Even when his left thigh throbbed and generally made his life miserable during the winter, never did Dyrell Roberts fear not being able to suit up again for Virginia Tech's football team.
He always knew he'd have a chance to catch some more passes as soon as he recovered from a compartment syndrome injury sustained last November against Georgia Tech, but making receptions was only part of the equation.
What about his speed? Would the wheels that made him one of the nation's best kickoff returners in 2009 and a burgeoning deep threat last season at wide receiver return, or would he become an afterthought in his senior season?
"It crossed my mind because of the significance of the injury," said Roberts, a Smithfield High graduate. "At the same time, once the doctors told me 'Yeah, it's a major injury, but you should be able to come back from it stronger and faster than what you were before,' it helped me out.
"This is my last year. I've got to do what I've got to do to get back on the field. This is my future we're talking about."
With one college season left to show potential National Football League suitors he has something to offer, Roberts went about his rehab process with added motivation. He's back to feeling almost 100 percent.
Though he had a pretty good idea in January he wouldn't be able to do much of anything in spring practice in terms of scrimmage work, Roberts said he actually felt like he was capable of doing much more than he was asked to do in spring.
"I didn't think we'd get anything out of him this spring," said Tech trainer Mike Goforth, who admitted he was worried at times Roberts might not be able to get back to full strength for his senior season. "That sucker pushed and pushed. He was beating (All-America cornerback) Jayron Hosley out there a few times. I know nobody wants to hear that, but (Roberts) was beating him.
"You don't see (compartment syndrome in the thigh) very often. That's a car wreck injury. I'd never dealt with one of those before."
Tech's coaches and training staff simply wanted Roberts to run some routes in the spring, catch some passes and regain his flexibility without having to worry about contact. Roberts begged to do more.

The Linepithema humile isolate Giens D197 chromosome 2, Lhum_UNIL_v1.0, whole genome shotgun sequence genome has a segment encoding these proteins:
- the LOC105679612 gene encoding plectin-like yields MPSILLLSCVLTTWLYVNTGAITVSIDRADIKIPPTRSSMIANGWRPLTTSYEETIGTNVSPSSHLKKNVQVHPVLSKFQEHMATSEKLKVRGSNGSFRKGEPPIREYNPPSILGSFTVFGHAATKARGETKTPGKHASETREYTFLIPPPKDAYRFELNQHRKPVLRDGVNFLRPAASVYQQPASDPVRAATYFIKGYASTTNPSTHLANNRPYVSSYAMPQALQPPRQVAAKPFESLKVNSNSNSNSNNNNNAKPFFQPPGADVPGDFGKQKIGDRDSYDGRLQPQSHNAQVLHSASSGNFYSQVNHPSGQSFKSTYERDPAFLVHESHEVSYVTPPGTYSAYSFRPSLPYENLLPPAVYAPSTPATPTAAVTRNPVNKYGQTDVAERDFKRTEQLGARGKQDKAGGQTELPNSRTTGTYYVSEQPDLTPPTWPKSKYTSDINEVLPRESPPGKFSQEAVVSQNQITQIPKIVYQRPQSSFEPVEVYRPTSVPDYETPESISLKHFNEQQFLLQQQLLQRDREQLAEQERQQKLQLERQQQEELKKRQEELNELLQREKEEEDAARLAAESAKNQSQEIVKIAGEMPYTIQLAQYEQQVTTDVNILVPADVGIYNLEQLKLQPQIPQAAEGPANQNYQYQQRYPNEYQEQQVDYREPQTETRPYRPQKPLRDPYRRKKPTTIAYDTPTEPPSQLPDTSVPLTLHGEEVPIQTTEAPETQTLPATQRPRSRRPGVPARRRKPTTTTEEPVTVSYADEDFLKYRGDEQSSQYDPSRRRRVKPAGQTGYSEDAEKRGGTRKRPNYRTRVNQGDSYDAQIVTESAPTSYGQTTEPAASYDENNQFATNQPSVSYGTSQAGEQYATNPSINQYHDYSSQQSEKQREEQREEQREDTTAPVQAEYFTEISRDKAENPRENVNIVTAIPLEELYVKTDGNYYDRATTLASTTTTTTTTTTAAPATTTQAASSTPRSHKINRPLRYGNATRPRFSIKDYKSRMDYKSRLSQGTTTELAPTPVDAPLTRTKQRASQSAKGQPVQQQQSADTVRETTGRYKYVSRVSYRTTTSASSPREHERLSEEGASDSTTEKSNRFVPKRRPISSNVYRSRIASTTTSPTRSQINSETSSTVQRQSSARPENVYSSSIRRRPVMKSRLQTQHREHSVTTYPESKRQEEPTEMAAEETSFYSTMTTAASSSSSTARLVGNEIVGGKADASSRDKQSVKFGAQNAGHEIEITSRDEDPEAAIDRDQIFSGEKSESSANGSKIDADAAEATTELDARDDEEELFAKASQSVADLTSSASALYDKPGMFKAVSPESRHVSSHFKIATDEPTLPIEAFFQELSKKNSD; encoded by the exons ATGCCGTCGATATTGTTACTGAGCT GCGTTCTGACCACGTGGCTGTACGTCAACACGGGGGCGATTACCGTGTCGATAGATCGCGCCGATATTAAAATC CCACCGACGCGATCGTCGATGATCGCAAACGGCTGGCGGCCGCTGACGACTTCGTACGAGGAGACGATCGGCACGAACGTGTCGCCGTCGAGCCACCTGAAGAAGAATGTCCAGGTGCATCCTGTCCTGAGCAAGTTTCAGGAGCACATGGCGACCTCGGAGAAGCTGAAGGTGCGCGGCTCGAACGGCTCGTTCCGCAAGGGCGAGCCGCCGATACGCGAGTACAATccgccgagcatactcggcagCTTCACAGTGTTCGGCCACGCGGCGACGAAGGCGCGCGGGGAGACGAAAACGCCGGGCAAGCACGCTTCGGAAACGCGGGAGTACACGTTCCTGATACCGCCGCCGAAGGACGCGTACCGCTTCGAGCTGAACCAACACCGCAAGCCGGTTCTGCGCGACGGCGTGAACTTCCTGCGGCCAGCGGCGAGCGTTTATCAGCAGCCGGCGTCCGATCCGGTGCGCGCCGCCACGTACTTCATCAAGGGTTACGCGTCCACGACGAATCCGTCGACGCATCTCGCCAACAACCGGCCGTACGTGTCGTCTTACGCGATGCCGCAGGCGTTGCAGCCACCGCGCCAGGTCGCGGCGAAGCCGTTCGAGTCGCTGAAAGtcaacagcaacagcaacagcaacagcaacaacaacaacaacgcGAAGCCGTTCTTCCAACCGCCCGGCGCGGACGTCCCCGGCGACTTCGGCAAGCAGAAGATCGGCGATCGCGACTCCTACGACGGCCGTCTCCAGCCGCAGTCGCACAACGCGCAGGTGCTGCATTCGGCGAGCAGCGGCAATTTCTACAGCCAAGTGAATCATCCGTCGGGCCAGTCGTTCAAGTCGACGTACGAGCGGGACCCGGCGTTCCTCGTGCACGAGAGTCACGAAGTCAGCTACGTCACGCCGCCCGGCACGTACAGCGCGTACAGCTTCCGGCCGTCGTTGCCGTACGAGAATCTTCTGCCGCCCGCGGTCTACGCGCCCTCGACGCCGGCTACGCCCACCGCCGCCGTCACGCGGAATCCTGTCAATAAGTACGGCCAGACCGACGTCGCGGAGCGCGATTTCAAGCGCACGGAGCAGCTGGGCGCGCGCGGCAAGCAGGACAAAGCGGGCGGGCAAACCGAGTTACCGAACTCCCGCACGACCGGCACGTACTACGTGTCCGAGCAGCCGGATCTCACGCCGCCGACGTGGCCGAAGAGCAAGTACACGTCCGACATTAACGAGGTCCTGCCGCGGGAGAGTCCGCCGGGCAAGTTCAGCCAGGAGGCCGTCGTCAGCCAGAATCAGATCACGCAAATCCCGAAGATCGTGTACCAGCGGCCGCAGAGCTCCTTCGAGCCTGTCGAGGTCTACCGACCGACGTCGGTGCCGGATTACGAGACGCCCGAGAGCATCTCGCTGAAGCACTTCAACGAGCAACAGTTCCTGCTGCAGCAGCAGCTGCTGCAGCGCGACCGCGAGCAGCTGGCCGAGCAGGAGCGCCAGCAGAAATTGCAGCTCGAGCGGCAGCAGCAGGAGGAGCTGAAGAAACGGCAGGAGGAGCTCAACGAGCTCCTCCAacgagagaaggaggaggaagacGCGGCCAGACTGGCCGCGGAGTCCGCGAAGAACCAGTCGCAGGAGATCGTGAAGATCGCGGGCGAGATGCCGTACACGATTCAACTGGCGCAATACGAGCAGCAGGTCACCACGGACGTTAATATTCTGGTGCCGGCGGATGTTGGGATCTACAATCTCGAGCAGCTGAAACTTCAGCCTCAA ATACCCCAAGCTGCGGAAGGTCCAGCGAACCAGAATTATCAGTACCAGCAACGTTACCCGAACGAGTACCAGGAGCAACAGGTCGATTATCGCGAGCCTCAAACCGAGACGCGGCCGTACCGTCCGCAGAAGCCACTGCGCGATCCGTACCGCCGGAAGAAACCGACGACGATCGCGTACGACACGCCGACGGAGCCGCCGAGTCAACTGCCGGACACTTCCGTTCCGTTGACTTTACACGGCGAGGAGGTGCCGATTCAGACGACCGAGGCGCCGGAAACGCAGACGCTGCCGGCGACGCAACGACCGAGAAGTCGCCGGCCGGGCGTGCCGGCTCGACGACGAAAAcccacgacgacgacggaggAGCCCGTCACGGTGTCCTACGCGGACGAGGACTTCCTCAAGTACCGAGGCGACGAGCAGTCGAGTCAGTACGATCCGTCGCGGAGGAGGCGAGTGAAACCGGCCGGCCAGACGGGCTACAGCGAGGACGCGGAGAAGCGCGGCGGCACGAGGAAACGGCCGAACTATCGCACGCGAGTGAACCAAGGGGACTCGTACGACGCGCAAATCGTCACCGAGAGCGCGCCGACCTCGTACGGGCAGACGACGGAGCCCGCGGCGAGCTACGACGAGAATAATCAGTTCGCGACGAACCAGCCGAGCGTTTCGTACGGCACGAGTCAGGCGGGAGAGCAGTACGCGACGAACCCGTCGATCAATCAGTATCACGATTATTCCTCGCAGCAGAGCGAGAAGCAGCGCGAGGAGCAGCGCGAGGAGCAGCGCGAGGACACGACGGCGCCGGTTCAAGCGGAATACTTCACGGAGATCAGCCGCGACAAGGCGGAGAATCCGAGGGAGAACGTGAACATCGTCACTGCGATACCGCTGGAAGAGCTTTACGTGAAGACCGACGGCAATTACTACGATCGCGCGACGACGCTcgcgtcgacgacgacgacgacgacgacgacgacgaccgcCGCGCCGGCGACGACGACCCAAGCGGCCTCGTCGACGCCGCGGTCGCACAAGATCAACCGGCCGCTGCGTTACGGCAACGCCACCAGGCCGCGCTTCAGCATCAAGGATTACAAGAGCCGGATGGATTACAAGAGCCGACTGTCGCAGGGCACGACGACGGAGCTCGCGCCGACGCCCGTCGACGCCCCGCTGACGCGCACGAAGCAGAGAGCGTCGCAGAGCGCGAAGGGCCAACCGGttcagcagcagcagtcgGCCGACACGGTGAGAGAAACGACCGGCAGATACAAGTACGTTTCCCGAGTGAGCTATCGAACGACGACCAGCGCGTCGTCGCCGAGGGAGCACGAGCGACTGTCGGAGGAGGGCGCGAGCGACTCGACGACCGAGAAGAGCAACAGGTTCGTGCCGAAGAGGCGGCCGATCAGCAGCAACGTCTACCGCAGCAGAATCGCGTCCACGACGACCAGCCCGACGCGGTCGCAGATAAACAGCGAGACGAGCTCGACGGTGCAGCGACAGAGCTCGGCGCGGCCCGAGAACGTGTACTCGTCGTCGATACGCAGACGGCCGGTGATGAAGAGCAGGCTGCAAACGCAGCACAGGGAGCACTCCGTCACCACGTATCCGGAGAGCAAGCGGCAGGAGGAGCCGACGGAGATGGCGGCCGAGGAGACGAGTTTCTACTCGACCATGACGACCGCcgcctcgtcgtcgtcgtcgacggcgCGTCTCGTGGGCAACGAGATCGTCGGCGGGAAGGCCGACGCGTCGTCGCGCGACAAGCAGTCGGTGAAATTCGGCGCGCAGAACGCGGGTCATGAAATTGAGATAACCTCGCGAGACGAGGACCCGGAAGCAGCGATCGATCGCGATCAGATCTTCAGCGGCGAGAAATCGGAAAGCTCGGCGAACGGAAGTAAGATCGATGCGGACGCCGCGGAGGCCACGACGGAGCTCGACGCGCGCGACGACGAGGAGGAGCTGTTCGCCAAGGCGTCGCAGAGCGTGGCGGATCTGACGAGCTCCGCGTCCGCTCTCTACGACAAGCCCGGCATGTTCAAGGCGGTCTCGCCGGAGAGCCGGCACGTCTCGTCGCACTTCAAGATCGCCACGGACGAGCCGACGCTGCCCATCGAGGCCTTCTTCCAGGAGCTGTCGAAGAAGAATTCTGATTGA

Goforth said he knew Roberts was serious about getting himself back in shape when he saw Roberts stay behind in Blacksburg to rehab during spring break while his friends headed to the beach. Roberts, who had 21 catches for 303 yards and two touchdowns last season, will also spend his entire summer working out in Blacksburg.
When Roberts first suffered the injury Nov. 4 in the first quarter of Virginia Tech's 28-21 win against Georgia Tech, he thought it was just a bruise. He soon discovered it was much worse.
Swelling in the thigh later that night resulted in an early morning trip to the hospital, which turned into a series of surgeries over the next week to relieve pressure build-up in his thigh muscle. Without the surgeries, he could've suffered permanent muscle damage.
Roberts missed the rest of the season, a demoralizing blow for a guy who felt like he was finally starting to come into his own at the receiver position.
In the two games leading up to the Georgia Tech meeting, Roberts had a career day in a 52-21 win against Wake Forest with six catches for 134 yards, and two catches for 49 yards and a touchdown in a 44-7 win against Duke.
"That was something that really hit me hard," said Roberts, who is on track to graduate in December with a degree in human development. "It happened right when I was starting to really get the position down…right when I felt like, not so much that I'd arrived, but when I felt like I was comfortable with the position. It couldn't have happened at a worse time."
Stepping onto the scale earlier this week, Roberts was surprised to see he was up to 203 pounds, which is about 18 pounds heavier than his playing weight last season and the heaviest he has been in his time at Tech. It's "good weight" – the product of weight room-toiling as opposed to fork-shoveling.
He said his left leg now feels like it may be stronger and faster than his right leg as a result of all the isolation workouts during rehab. In two months, he'll find out exactly where he stands when Tech opens practice.
"Maybe the injury was a blessing in disguise," Roberts said. "We'll see."Copyright © 2015, Los Angeles Times